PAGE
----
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On this page I will be posting articles on various topics throughout the course.
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Native American History:



Charleston Church Massacre:

The confederate flag has a strong presence all across the country. While this has been true for years, recently many are criticizing the flag's continued presence in many official (and unofficial) locations.
Below are two images to consider.
South Carolina Senate Building
South Carolina Senate Building

For the past 15 years Clementa C. Pinckney, the now-deceased pastor of Emanuel AME church, walked past that flag every day as a South Carolina senator. What's more, he likely saw it on bumper stickers, in windows, and hanging proudly on many people's houses all over the south and beyond. Those who fly the Confederate flag argue that it is a symbol of "heritage not hate." Tim Wise, in his just-published article entitled Heritage of Hate: Dylann Roof, White Supremacy and the Truth About the Confederacy, suggests,

That anyone could still believe such things is testament to the broken and utterly pathetic state of American education. Much as some apparently don’t wish to believe Roof was motivated by racism and white supremacy, even as he said so from his own mouth before slaughtering nine people, many white folks appear incapable of trusting the very words uttered at the time of secession by Confederate leaders, all of which make clear that enslavement and white domination were not only the biggest reasons for their breakaway government but indeed the only ones.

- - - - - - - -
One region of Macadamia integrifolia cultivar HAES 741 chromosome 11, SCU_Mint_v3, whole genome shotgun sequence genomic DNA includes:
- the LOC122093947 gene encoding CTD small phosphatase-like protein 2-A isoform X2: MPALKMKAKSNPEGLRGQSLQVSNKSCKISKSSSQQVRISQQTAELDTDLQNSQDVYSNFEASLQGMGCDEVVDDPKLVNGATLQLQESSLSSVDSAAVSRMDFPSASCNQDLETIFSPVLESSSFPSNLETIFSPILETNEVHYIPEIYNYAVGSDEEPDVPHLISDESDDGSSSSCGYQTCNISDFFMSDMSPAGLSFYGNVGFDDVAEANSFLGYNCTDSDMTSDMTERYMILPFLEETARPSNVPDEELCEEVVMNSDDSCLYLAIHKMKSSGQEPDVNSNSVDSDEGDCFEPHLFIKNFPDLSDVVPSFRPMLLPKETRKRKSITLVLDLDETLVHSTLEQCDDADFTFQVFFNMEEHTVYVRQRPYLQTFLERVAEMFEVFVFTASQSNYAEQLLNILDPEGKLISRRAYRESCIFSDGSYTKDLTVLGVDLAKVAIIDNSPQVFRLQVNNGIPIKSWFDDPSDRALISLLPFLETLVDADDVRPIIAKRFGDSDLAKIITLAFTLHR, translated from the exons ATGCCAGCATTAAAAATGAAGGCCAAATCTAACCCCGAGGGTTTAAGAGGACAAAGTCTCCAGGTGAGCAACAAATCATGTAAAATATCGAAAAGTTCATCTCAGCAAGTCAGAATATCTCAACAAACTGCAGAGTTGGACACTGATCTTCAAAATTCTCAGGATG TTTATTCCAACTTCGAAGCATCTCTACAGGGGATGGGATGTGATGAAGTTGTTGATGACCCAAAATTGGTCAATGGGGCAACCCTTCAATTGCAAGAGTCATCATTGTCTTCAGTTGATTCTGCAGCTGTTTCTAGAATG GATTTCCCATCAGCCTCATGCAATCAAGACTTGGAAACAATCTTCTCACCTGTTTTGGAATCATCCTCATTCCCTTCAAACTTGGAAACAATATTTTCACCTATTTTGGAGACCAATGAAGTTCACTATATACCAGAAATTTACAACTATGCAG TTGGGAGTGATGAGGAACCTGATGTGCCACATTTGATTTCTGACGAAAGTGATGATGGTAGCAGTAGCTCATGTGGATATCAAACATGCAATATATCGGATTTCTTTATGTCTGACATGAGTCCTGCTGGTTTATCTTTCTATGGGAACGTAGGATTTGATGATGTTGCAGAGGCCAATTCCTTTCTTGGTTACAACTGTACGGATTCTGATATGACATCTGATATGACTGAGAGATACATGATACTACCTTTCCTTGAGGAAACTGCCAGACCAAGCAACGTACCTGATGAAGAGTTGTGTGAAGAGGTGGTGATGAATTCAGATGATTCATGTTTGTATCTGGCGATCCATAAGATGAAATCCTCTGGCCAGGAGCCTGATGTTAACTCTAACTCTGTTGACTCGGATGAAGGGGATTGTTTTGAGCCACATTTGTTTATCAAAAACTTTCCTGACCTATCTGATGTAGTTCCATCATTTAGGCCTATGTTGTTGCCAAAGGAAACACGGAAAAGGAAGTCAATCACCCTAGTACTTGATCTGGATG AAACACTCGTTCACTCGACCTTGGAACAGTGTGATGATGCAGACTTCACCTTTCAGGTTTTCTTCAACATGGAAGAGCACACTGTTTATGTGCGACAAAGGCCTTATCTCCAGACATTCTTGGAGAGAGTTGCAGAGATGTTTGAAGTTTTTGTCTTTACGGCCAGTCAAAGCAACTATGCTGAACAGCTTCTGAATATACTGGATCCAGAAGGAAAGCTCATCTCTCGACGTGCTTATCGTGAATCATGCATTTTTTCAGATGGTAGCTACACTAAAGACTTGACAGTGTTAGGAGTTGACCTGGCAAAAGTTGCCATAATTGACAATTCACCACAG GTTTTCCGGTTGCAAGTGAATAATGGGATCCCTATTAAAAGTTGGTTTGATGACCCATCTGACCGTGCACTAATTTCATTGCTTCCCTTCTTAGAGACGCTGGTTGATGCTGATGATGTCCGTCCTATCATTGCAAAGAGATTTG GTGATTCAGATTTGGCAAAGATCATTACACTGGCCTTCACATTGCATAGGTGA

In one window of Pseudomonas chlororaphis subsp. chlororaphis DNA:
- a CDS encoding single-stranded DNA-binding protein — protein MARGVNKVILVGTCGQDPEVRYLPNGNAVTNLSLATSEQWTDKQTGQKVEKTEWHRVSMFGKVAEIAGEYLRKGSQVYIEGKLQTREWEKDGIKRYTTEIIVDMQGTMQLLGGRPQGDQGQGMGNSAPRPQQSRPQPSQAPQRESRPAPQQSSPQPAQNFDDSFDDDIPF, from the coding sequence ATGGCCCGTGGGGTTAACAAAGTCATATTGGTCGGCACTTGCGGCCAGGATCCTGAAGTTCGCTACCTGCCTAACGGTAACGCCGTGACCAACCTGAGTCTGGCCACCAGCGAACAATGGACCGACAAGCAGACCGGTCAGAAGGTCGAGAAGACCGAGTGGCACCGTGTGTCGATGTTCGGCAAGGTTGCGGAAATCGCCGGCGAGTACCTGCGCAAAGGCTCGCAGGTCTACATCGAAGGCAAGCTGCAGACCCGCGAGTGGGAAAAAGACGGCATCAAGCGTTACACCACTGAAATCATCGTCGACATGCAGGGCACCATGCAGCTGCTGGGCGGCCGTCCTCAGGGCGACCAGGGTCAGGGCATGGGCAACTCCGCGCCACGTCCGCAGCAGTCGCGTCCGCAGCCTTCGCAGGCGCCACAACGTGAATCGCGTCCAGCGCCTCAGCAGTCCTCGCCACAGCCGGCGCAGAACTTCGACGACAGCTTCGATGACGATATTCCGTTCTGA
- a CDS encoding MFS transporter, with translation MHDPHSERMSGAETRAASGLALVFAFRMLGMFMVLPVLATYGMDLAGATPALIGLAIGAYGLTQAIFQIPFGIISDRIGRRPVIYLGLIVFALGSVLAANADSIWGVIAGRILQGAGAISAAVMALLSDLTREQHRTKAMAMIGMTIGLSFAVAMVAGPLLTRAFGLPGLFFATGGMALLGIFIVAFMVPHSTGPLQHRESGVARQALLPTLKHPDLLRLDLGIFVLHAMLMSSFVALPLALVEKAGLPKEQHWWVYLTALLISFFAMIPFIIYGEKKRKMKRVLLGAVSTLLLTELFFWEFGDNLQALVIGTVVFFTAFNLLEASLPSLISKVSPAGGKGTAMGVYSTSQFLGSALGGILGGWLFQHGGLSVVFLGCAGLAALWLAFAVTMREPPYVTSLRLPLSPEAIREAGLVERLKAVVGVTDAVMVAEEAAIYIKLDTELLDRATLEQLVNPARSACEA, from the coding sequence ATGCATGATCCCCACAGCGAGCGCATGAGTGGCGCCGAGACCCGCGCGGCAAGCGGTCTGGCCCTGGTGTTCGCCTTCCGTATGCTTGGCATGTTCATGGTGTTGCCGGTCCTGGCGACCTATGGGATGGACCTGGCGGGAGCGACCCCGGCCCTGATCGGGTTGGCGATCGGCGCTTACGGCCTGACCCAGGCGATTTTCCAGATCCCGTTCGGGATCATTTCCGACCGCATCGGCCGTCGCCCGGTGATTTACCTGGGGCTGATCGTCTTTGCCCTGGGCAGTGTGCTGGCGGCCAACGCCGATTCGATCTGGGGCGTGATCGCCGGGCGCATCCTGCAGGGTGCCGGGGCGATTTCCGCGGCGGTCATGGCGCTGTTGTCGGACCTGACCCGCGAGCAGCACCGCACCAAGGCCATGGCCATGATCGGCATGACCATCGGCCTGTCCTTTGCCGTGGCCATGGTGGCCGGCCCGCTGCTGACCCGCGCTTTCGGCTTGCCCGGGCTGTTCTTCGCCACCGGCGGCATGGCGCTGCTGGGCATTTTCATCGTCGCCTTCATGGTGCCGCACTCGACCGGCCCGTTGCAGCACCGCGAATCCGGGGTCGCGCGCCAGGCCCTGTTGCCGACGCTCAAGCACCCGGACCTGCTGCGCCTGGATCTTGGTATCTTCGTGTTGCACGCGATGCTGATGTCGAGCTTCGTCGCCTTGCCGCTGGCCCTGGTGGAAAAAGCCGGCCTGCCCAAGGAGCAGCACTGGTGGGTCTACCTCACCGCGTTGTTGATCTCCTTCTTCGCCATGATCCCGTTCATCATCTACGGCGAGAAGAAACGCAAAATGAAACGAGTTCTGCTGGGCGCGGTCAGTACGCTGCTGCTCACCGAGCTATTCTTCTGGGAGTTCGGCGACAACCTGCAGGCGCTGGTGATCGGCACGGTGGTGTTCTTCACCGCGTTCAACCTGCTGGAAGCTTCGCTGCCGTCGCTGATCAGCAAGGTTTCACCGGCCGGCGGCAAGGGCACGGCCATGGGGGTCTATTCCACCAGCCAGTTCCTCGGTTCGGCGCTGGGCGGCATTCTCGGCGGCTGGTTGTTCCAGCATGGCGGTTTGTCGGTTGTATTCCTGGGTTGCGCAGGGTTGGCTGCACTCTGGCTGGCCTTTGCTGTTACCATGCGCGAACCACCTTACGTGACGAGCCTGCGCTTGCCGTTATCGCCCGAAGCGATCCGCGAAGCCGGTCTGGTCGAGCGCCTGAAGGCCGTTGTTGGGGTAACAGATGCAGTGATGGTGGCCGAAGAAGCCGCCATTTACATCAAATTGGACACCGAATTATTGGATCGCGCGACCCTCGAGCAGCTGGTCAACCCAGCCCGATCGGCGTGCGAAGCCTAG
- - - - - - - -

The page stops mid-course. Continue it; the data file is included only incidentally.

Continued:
It’s as if we shouldn’t take at face value the words of Confederate Vice-President Alexander Stephens, even as he explained in clear language that his government’s “foundations are laid, its cornerstone rests, upon the great truth that the negro is not equal to the white man; that slavery, subordination to the superior race, is his natural and moral condition.”
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But, we tell ourselves reassuringly, the South lost and the slaves were freed. We should remember that first citizenship law in America, the Naturalization Act of 1790 "excluded American Indians, indentured servants, slaves, free blacks, and Asians." And it wasn't until 80 years later that the Naturalization Act of 1870 allow "aliens of African nativity and to persons of African descent" to become citizens (but in a very limited sense). It wouldn't be until the passage of the Magnuson Act in 1943 that Asians were allowed to become citizens.

Also important to remember is that the even as these laws were passed, the post-Civil War era of Jim Crow was just beginning. These laws would institutionalize racism in laws and business practices across the country until the end of legally accepted (de jure) racism in the 1960s.

What are some of the questions we might ask about the continued presence of the Confederate flag?
How does this history offer context on recent events?


Additional articles and videos:


Violence against women facts
Violence against women facts

April is Sexual Assault Awareness Month. EndSexualAssault #SAAM: 100 Rapist, Http Www Rainn Org Statistics, Stalk Statistics, Sexual Assault Awareness, Month It, Rape, Awareness Month, Harassment Repin, Endsexualassault Saam
April is Sexual Assault Awareness Month. EndSexualAssault #SAAM: 100 Rapist, Http Www Rainn Org Statistics, Stalk Statistics, Sexual Assault Awareness, Month It, Rape, Awareness Month, Harassment Repin, Endsexualassault Saam

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Student Media Contributions